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Excellent Urban Infill: North Sarah Apartments By McCormack Baron Salazar

It was by chance that I discovered the North Sarah Apartments under construction on May 11, 2012.   Photographing the Hodiamont ROW for a post last month (link) I saw new construction a block north and had to check it out.

ABOVE: Storefronts face Sarah at the new North Sarah Apartments development, click image for aerial in Google Maps

Developer McCormack Baron Salazar describes the project:

North Sarah, a multi-family, mixed-use development, consists of 120 mixed-income rental units in garden apartments, townhouses, three mixed-use buildings (approx. 7,000 SF of commercial/retail space) and a fourth mixed-use building that includes management/community space (approx. 4,900 SF). This development represents a critical component of the North Central Redevelopment Plan that was developed over several years and completed in 2000 by the City of St. Louis, community stakeholders and residents.

Located in the North Central area of North St. Louis City, North Sarah is anchored by key St. Louis neighborhood assets on its edges, including Grand Center to the east, the Central West End to the west, and nearby Saint Louis University to the south and east. In the community’s core, a number of new civic, educational, commercial and residential developments have created nodes of reinvestment. However, despite this progress and potential, a number of blocks in the North Central district, including those targeted for the North Sarah development, remain heavily disinvested, preventing the neighborhood fabric from being “knit” back together as desired under the North Central Plan. The North Sarah development is a key connector in bridging current gaps in revitalization and catalyzing further reinvestment in the area.

The architecture of North Sarah celebrates the historic character of the community while featuring modern amenities and sustainable (“green” technology) to improve both the marketability and energy efficiency of the units. Specifically, the development is designed in accordance with Enterprise Green Communities criteria.

North Sarah also benefits from a creatively structured and capitalized Human Capital Planning and Implementation Program lead by Urban Strategies in collaboration with key community stake holders. The development will staff a community liaison that will assist with the coordination of supportive services and implementation of resident activities. (McCormack Baron Salazar)

Here are some of the pictures I took that day:

ABOVE: Streets have been narrowed at intersections, ramps are directly in the path of travel
ABOVE: Storefront spaces facing North Sarah, hopefully entrepreneurs can open shops and serve the needs of local residents
ABOVE: The buildings along North Sarah vary, you don’t see block after block of the same thing
ABOVE: The side streets (W. Belle Ave, C D Banks Ave, Finney Ave) have a nice feel to them
ABOVE: The buildings, facades and materials help give the appearance of private buildings rather than being part of the same apartment development
ABOVE: The spacing between buildings is good relative to the width of the buildings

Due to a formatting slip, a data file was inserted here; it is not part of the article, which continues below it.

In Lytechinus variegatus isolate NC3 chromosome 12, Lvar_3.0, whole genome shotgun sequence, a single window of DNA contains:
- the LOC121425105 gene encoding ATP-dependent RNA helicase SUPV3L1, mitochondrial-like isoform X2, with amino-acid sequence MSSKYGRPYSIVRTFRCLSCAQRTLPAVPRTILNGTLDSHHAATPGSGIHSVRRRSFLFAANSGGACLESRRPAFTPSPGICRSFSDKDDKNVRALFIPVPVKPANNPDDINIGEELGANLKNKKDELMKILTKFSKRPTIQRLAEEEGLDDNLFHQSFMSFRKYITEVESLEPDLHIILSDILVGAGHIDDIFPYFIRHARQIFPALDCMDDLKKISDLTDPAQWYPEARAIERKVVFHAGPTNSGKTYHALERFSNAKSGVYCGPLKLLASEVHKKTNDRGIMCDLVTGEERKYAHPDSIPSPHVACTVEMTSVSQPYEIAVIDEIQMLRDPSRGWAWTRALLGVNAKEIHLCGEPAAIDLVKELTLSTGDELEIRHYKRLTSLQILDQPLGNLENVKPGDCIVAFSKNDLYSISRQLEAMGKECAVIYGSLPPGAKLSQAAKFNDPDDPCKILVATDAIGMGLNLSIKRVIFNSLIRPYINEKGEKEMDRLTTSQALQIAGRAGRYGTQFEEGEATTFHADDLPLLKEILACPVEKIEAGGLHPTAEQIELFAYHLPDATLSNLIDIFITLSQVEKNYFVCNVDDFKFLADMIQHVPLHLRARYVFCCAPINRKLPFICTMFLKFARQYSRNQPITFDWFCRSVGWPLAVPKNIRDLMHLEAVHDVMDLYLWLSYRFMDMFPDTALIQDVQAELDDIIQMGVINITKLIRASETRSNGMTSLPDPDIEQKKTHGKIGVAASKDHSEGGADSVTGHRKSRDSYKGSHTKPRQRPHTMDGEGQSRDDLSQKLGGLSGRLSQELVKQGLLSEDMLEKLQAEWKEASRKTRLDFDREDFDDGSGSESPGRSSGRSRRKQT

The development isn’t perfect, someone thought it’d be a good idea to use the impervious concrete on some of the sidewalks on North Sarah even though it’s a rough surface. Time will tell how the project does but from a design perspective this is one of the best infill projects I’ve seen in the city. The inclusion of storefronts along North Sarah sets this apart from so many others that force residents to leave their neighborhood for goods & services.

Kudos to McCormack Baron Salazar and everyone involved for making this a reality!

– Steve Patterson


Currently there are "10 comments" on this Article:

  1. Eric says:

    Doesn’t look pedestrian friendly to me. Where are the shade trees?

    • The project isn’t completed yet.

    • Eroy says:

      They are planted there along the street and next to the houses.  It will take a long time for them to grow.  I have pictures of my grandparents in St. Louis Hills in the 50’s and all the great shade trees there now were the same size as the ones in the pictures here. The next generation will benefit. 

  2. JZ71 says:

    Looks great!  Hope the market embraces it.  But the real question is why and how – why here and how did it happen?  Was it driven by the government / alderman?  By a developer who “gets it”?  The design team pushing for it?  All of the above?  Bigger picture, we need this to be a financial success because if it is, it WILL be replicated.

    • Jennifer says:

      I don’t know about this project specifically, but from conversations I’ve had with Mr. Baron, he “gets it” more than most. 

  3. Rick says:

    Great project, partnership effort with HUD, St. Louis Housing Authority, City of St. Louis.

  4. Anthonydoss says:

    I live on Delmar a couple of blocks over, and I have watched it happen. First they had to finish tearing down the vacant buildings. Isn’t McCormak Baron the contractor that had a plan to development to old
    Pruitt-Igo site? I moved into this area in 2000 and the area is coming around, slowly mind you, but it looks much better in my neighborhood

  5. moe says:

    I love what’s been done at Laffayette and Compton too!


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